The second week is very different. The delegates are given a brief from their bosses and tortuous negotiations commence. Draft agreement texts are prepared, riddled with square brackets to be accepted or rejected in lengthy sometimes overnight negotiations. Around the conference venue activists march and young people demonstrate to keep the pressure up on negotiators to deliver. It makes for a colourful and noisy COP, especially with reference to the indigenous peoples groups. Amazonian indigenous people in full costume protesting their loss of habitat, Canadian First Nation people protesting their mistreatment by big oil etc. For most countries however their minorities are silent, protests by them would not be countenanced by their national governments. All the while, the men and women in dark suits ply their trade. 2,500 oil and gas lobbyists are active behind the scenes. Taking a lesson from the big oil playbook, Big Agriculture presents a greenwashed perspective loosely draped in what they believe passes for ’food security’.

And then the Saudis send in their lawyers.

Having seen these individuals in action in previous COPs I can only marvel at their skills. Often Harvard or Yale educated, they are expert at dismembering sentences. A comma here, a semi colon there and the whole meaning of a sentence is changed. Of course taking up speaking time with lengthy statements also is a good tactic, especially late at night.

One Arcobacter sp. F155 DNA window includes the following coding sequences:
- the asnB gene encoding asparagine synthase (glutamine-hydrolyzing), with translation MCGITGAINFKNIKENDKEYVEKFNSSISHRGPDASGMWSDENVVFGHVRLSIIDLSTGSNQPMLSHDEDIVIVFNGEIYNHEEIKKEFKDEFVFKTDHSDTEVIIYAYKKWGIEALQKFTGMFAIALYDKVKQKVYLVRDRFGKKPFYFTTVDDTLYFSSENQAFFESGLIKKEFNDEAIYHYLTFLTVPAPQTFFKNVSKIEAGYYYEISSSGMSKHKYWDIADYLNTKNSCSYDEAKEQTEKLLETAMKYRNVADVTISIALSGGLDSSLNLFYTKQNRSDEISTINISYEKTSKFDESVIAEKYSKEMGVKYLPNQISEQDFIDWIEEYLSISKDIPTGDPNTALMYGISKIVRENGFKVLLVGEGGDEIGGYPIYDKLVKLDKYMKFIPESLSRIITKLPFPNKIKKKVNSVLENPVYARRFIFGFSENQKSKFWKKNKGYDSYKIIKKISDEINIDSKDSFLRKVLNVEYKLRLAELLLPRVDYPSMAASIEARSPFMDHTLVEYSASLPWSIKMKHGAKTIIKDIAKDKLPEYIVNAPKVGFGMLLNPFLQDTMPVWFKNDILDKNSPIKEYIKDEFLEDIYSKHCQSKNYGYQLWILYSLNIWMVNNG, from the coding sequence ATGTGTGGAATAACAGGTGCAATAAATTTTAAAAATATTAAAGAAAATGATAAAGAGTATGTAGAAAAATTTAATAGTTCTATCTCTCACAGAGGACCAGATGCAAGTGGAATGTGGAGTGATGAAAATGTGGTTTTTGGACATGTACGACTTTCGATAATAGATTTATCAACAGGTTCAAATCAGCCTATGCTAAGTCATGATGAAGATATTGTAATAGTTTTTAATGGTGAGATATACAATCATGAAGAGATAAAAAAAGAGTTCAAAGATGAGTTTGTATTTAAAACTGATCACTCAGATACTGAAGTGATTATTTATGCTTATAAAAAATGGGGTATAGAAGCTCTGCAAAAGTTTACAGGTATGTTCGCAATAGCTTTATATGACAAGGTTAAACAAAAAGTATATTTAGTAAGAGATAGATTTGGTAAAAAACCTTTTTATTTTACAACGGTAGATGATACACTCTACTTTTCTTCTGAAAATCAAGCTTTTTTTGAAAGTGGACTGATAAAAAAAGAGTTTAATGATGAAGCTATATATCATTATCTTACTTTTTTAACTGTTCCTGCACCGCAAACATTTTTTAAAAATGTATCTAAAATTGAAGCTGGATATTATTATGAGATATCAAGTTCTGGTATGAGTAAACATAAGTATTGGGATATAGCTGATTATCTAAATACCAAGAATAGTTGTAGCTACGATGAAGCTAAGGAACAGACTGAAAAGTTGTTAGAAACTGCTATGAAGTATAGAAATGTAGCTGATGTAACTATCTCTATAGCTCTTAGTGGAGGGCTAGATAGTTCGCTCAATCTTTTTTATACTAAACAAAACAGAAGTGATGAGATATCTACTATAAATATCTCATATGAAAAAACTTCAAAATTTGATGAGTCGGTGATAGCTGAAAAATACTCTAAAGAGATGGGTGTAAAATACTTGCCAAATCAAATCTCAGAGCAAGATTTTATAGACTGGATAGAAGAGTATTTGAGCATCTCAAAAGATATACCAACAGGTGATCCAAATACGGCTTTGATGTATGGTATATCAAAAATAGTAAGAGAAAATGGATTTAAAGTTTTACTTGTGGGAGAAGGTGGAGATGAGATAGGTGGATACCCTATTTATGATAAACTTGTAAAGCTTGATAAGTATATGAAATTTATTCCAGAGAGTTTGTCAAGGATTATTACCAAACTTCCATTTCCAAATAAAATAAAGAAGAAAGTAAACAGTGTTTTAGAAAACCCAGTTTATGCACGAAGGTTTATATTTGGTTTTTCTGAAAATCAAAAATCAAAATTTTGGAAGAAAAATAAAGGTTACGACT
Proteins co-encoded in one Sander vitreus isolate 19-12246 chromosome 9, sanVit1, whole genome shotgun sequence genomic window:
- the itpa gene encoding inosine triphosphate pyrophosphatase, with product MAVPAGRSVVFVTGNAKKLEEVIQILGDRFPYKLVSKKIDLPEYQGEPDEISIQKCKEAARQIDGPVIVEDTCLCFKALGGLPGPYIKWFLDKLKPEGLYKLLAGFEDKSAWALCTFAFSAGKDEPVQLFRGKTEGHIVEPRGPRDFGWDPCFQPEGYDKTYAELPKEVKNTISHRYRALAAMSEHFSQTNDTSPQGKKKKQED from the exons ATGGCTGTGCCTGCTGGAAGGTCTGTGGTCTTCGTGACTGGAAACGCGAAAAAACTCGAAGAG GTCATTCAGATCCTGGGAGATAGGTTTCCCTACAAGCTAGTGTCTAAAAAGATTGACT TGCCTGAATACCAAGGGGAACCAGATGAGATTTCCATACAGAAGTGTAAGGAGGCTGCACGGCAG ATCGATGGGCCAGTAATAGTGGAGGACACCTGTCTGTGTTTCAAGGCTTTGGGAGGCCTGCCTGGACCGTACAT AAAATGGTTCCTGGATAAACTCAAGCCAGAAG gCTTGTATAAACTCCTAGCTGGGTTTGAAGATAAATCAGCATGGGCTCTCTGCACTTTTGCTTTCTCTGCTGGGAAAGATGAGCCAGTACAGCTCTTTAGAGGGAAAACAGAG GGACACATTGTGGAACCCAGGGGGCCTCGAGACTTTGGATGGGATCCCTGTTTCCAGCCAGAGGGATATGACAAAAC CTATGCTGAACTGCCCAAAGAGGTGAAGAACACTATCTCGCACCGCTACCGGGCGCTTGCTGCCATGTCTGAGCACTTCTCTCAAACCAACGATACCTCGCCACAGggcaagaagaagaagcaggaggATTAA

The first draft text that emerged could have been written by OPEC. It contained little of substance and was crammed with aspirational language that promised little implementation certainty. The so-called North Star that the President emphasised as his compass to keep the planet heating up beyond the Paris 1.5oC threshold was certainly not in evidence. The phrase ‘rapidly phasing down unabated coal’ was especially scorned by the delegates. No mention of other fossil fuels being ‘phased down’ far less ‘phased out’. This immediately led to threats of a walkout from the EU. The final text that was agreed after a day of wrangling, was not that much better. When Sultan Al Jaber finally brought down the gavel on Wednesday morning the delegates hugged and cheered as usual. But in reality the concrete achievements of COP28 are not likely to avoid the planet warming above the 1.5oC threshold.

The key phrase in the final agreement called on countries to contribute to global efforts to ‘transition away from fossil fuels in energy systems in a just, orderly and equitable manner, accelerating action in this critical decade, so as to achieve net zero by 2050 in keeping with the science’. But this contains

no timescale or quantification of what transition actually means. It is purely voluntary, reflecting the watering down of intentions that occurs in a system where unanimity is required. Unsurprisingly, after the deal was reached, an oil representative reportedly said the deal ‘does not affect our exports, does not affect our ability to sell’.

Maybe expectations were too high. Maybe the tactics of having an especially poor first draft made any improvement seem good. Maybe the COP did for the first time signal a transition to a fossil free world. But the question hanging over the event is will countries live up to their commitments this time, or will global climate change wait long enough for a sustainable future for the next generation? On both counts the prognosis is poor.